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NASA news: Agency tests new solar thermal propulsion system for future launches
Agencies like NASA are already exploring possibilities in faster space travel including ways to launch satellites or probes into space. Recently, NASA is already testing out a new kind of propulsion system for launching future probes and missions into interstellar space.
The agency teamed up with Johns Hopkins Applied Physics Laboratory to develop a solar thermal propulsion system to get probes into interstellar space, which is well beyond our distant planet, Pluto. It also happens to be very difficult to get past the heliopause, which is when the Sun’s influence ends, due to the fact that it is very far away. In context, the Voyager 1 and Voyager 2 probes have already reached heliopause, and this took 50 years of traveling just to get to interstellar space. This has prompted the collaboration to come up with a way to get probes or spacecrafts into interstellar space much quicker.
NASA has already revealed that a mission that would need this propulsion system could be launched by 2030. This kind of solar propulsion is met through a solar thermal engine that absorbs hydrogen from the Sun, which would then be heated and then ejected through a nozzle to produce thrust. One of the biggest challenges this would entail, however, is that it would require the spacecraft to get very close to the Sun.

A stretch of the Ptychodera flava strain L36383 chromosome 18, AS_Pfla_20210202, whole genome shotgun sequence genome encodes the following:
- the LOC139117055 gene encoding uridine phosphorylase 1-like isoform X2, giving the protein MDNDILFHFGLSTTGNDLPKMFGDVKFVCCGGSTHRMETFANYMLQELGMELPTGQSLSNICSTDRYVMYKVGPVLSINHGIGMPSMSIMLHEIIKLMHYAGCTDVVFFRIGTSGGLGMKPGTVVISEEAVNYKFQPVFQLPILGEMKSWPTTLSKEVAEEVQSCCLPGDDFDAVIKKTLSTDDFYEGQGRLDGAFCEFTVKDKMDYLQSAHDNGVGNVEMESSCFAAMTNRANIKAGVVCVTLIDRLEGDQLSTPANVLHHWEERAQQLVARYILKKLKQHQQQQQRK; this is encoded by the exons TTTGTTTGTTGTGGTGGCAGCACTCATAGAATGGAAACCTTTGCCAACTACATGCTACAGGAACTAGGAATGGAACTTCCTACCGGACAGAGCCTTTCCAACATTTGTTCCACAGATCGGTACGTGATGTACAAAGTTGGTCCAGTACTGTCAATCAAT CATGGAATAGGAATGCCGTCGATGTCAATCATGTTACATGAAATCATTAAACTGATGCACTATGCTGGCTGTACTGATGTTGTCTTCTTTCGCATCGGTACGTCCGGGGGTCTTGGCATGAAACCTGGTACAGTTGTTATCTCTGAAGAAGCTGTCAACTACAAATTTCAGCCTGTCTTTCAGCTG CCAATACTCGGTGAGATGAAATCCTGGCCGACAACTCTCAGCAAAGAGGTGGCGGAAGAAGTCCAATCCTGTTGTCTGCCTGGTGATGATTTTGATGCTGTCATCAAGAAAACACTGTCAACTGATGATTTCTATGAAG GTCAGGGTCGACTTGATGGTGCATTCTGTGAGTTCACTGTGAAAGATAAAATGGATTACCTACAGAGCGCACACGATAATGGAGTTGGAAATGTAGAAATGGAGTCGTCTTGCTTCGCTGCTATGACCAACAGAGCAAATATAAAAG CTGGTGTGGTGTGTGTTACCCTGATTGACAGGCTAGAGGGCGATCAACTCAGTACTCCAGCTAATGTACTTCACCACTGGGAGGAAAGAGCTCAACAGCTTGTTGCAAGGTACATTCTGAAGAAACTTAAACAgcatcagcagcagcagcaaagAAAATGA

Nevertheless, the developments made since the collaboration began have proven that this is possible. “It’s really easy for someone to dismiss the idea and say ‘On the back of the envelope it looks great, but if you actually build it, you’re never going to get those theoretical numbers,’” said APL materials scientist and team leader Dr. Jason Benkoski. “What this is showing is that solar propulsion is not just a fantasy. It could actually work.”
Previously, NASA and ESA’s Hubble Space Telescope was able to pick up a bright flash of energy back in May which left astronomers wondering about the source of the light that produced the gamma rays. First picked up by NASA’s Neil Gehrels Swift Observatory, the Hubble was then pointed towards the source of the burst. They initially found an event that produced more energy in a span of seconds than the Sun has ever produced in 10 billion years.
What made it even more surprising to astronomers was that the Hubble picked up 10 times more infrared light in the flash than expected.